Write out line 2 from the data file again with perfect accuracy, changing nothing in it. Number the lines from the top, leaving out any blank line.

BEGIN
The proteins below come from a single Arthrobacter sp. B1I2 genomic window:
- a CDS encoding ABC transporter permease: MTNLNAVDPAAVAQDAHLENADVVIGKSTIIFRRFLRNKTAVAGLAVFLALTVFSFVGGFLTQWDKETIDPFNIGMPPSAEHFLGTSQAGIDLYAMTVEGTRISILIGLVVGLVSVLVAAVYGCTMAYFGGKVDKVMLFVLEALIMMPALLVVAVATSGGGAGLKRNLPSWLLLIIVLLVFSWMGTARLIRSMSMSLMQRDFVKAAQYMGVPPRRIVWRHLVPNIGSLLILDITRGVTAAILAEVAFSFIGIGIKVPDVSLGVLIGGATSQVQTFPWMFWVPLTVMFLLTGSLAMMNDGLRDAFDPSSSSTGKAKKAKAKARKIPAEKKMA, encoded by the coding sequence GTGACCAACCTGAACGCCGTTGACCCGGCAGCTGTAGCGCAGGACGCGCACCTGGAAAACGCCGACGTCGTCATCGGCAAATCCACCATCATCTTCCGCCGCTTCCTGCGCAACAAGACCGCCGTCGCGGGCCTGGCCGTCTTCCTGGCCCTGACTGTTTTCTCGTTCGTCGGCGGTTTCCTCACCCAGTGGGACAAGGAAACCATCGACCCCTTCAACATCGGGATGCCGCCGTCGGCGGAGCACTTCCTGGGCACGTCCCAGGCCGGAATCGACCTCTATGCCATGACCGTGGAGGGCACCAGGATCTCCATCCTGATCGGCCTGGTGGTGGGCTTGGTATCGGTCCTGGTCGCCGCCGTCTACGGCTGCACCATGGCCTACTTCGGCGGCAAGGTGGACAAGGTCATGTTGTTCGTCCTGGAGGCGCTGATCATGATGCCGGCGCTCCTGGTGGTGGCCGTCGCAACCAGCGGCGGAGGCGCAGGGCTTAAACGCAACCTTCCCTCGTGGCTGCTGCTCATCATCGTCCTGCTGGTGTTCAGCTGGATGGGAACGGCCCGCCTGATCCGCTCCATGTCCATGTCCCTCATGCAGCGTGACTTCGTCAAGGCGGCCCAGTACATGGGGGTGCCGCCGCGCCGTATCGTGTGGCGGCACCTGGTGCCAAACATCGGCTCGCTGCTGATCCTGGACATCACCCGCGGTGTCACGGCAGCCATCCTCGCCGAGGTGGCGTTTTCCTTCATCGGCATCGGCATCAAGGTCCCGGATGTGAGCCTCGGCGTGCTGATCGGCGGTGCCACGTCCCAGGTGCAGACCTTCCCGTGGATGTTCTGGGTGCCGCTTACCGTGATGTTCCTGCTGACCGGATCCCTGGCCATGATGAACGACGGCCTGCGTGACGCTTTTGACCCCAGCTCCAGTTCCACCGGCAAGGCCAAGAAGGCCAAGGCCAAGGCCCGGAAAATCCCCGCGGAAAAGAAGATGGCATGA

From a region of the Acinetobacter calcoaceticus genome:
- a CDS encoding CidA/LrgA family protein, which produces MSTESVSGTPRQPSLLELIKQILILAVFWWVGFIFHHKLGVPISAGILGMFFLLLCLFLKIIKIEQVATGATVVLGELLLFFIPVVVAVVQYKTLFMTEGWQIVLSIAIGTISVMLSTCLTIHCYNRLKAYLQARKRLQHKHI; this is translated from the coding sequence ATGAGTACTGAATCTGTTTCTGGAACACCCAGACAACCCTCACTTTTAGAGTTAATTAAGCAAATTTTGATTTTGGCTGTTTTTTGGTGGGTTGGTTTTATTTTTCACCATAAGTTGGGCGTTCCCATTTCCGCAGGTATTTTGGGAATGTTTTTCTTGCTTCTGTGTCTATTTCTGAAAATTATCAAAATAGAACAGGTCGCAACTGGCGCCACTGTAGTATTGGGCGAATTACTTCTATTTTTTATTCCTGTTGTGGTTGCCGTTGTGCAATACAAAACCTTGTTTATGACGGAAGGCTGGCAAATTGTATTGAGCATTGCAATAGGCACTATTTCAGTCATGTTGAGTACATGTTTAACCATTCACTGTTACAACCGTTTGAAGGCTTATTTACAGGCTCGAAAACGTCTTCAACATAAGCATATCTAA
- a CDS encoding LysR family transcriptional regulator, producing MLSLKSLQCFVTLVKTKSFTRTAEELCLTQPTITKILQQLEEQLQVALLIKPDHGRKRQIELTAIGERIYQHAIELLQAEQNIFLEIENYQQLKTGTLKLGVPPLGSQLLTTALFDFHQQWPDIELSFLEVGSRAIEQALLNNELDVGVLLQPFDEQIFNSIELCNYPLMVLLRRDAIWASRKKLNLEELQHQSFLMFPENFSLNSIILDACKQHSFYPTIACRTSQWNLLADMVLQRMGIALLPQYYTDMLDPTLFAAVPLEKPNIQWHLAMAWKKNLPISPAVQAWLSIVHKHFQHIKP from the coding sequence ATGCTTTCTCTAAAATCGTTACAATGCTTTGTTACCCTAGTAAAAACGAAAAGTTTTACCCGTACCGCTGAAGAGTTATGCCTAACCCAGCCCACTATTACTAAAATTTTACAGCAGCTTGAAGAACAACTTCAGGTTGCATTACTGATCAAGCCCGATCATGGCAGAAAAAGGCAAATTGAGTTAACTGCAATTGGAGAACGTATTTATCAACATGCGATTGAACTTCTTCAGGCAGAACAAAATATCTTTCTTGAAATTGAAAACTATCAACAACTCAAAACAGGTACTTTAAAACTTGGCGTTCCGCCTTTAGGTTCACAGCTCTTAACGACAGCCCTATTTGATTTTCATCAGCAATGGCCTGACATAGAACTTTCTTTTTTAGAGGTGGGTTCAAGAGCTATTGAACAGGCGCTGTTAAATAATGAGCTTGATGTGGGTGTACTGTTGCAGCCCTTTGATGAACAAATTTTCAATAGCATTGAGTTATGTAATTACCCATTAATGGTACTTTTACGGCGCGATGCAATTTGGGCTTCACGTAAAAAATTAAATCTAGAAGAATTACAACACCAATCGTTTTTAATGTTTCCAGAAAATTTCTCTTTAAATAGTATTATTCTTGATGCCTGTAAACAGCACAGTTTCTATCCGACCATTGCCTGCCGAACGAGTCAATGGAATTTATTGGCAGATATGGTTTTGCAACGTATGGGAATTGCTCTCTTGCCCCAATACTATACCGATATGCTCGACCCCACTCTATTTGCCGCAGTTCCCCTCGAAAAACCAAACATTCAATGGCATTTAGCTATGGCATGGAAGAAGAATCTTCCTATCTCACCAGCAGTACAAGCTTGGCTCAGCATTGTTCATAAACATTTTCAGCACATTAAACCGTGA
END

- a CDS encoding ABC transporter permease: MTNLNAVDPAAVAQDAHLENADVVIGKSTIIFRRFLRNKTAVAGLAVFLALTVFSFVGGFLTQWDKETIDPFNIGMPPSAEHFLGTSQAGIDLYAMTVEGTRISILIGLVVGLVSVLVAAVYGCTMAYFGGKVDKVMLFVLEALIMMPALLVVAVATSGGGAGLKRNLPSWLLLIIVLLVFSWMGTARLIRSMSMSLMQRDFVKAAQYMGVPPRRIVWRHLVPNIGSLLILDITRGVTAAILAEVAFSFIGIGIKVPDVSLGVLIGGATSQVQTFPWMFWVPLTVMFLLTGSLAMMNDGLRDAFDPSSSSTGKAKKAKAKARKIPAEKKMA, encoded by the coding sequence GTGACCAACCTGAACGCCGTTGACCCGGCAGCTGTAGCGCAGGACGCGCACCTGGAAAACGCCGACGTCGTCATCGGCAAATCCACCATCATCTTCCGCCGCTTCCTGCGCAACAAGACCGCCGTCGCGGGCCTGGCCGTCTTCCTGGCCCTGACTGTTTTCTCGTTCGTCGGCGGTTTCCTCACCCAGTGGGACAAGGAAACCATCGACCCCTTCAACATCGGGATGCCGCCGTCGGCGGAGCACTTCCTGGGCACGTCCCAGGCCGGAATCGACCTCTATGCCATGACCGTGGAGGGCACCAGGATCTCCATCCTGATCGGCCTGGTGGTGGGCTTGGTATCGGTCCTGGTCGCCGCCGTCTACGGCTGCACCATGGCCTACTTCGGCGGCAAGGTGGACAAGGTCATGTTGTTCGTCCTGGAGGCGCTGATCATGATGCCGGCGCTCCTGGTGGTGGCCGTCGCAACCAGCGGCGGAGGCGCAGGGCTTAAACGCAACCTTCCCTCGTGGCTGCTGCTCATCATCGTCCTGCTGGTGTTCAGCTGGATGGGAACGGCCCGCCTGATCCGCTCCATGTCCATGTCCCTCATGCAGCGTGACTTCGTCAAGGCGGCCCAGTACATGGGGGTGCCGCCGCGCCGTATCGTGTGGCGGCACCTGGTGCCAAACATCGGCTCGCTGCTGATCCTGGACATCACCCGCGGTGTCACGGCAGCCATCCTCGCCGAGGTGGCGTTTTCCTTCATCGGCATCGGCATCAAGGTCCCGGATGTGAGCCTCGGCGTGCTGATCGGCGGTGCCACGTCCCAGGTGCAGACCTTCCCGTGGATGTTCTGGGTGCCGCTTACCGTGATGTTCCTGCTGACCGGATCCCTGGCCATGATGAACGACGGCCTGCGTGACGCTTTTGACCCCAGCTCCAGTTCCACCGGCAAGGCCAAGAAGGCCAAGGCCAAGGCCCGGAAAATCCCCGCGGAAAAGAAGATGGCATGA